Mimi Kirk is a contributing writer to CityLab covering education, youth, and aging. Her writing has also appeared in The Washington Post, Foreign Policy, and Smithsonian.
A San Diego company gets workers out of city cubicles and into nature.
As the number of freelance workers rises in the United States, so too do co-working spaces. Found in cities both large and small, often in their most central neighborhoods, these spaces have begun to vie for workers by offering more than a basic shared desk, coffee, and wi-fi. In Austin, Link Coworking boasts perks such as ergonomic furniture; Chicago’s The Beta at BKB provides access to an on-site climbing wall; a WeWork location in Washington, D.C., sports a game room and open-air patio. Membership at these chic spots can run a free-range worker upward of $350 per month.
If one can afford them, such spaces furnish a less lonely and more pleasant place to toil than an apartment or noisy coffee shop. But they’re still work areas in city buildings. A new San Diego-based company, One Wild Life, aims to change the co-working experience—and the lives of co-workers more generally—by parking a “mobile office adventure bus” at beautiful locales where users can enjoy nature before, during, and after work. Better yet, the service is donation only.
Co-owners Tim Stempel and Ryan Woldt started offering the unique space about a month ago. They drive the bus to whatever landscape is on offer that day—a beach, a trailhead, a lagoon. Users make their way to the location by foot, bike, or car, and take breaks throughout the day to surf, hike, or simply sit outdoors—anything to get away from their screens. The bus provides wi-fi, printing, and coffee, and features faux wood floors, comfortable seating, and built-in desks situated to ensure scenic views out of large windows. “We generally keep the double doors in the back of the bus open, too, so being in the bus is also kind of like being outside,” says Woldt.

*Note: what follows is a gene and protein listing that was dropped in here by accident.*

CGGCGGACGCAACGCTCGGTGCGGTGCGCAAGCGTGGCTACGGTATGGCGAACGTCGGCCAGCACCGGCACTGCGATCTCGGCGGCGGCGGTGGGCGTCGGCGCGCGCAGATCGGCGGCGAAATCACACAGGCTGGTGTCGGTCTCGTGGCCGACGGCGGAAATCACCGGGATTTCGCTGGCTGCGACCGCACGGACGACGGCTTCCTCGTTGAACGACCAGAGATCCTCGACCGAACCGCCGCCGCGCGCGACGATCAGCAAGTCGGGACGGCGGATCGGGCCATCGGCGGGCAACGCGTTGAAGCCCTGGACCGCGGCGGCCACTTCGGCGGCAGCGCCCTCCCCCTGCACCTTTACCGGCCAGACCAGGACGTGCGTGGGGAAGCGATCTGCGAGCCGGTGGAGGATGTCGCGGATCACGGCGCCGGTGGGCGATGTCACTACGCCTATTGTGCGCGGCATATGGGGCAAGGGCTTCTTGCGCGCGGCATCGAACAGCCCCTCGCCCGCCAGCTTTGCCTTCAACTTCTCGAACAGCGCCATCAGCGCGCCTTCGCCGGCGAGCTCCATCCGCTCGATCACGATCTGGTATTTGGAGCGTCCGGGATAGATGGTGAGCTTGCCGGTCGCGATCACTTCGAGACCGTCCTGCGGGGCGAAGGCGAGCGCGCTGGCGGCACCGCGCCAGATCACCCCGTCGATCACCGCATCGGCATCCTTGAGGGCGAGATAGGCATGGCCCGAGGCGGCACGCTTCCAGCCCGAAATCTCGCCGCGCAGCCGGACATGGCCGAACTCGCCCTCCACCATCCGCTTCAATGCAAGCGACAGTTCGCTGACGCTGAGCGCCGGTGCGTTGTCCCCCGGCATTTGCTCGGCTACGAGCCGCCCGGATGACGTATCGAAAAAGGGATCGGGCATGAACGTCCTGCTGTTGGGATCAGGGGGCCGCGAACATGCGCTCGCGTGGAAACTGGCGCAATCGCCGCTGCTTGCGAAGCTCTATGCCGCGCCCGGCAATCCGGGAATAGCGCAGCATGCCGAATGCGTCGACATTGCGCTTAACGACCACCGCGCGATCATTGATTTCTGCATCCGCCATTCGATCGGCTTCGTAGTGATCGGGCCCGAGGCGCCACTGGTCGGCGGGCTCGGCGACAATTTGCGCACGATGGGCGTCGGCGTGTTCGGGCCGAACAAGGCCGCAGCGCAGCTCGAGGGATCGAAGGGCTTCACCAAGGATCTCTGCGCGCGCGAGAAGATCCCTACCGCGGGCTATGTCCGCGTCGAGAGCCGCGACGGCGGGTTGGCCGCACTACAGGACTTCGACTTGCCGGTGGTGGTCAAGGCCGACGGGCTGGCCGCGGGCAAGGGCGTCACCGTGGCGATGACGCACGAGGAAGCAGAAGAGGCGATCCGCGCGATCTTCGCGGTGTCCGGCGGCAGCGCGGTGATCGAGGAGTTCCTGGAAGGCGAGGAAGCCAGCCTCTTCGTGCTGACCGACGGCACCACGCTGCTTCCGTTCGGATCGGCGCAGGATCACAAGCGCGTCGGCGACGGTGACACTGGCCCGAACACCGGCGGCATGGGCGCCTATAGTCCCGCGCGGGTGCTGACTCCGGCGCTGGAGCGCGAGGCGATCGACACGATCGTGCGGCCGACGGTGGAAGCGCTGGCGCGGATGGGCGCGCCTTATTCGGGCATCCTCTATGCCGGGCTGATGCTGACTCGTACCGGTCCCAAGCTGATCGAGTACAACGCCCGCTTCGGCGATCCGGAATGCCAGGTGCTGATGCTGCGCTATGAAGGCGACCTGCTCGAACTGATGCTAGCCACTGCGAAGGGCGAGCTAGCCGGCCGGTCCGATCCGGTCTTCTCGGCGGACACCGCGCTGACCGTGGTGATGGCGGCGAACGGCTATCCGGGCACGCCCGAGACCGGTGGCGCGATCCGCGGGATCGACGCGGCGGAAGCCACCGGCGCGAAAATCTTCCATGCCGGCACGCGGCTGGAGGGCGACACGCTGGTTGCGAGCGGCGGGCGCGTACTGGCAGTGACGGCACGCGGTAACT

Stempel and Woldt are able to offer such a sublime co-working environment for a donation because they make a profit through other bus-based services, such as corporate retreats and mountain biking trips. Stempel says he’d like to keep the co-working donation-based for as long as possible. “A major driver for us is to create a community of people who want to spend more time outdoors,” he says, adding that once people get outside and away from their cubicles, they benefit from nature. “Studies have shown that spending time outdoors lowers stress levels and boosts productivity and creativity,” he says.
Woldt notes that he doesn’t see One Wild Life as a means for people to escape the city, per se. To him, it’s more about showing San Diego’s residents the great spaces that exist around the city and encouraging them to explore them on their own as well. “People assume we live in the city or the country, that it’s a zero-sum equation,” he says. “But the reality is that we have access to both.”
Stempel and Woldt envision expanding the business with more mobile offices, and possibly setting them up in other West Coast cities, such as Seattle, Portland, and Denver. But they feel that their service could appeal to people in other parts of the country, too.
“A lot of it has to do with people creating their own story and lifestyle and being closer to the places they want to be every day,” says Woldt. “That’s a practice that can catch on anywhere.”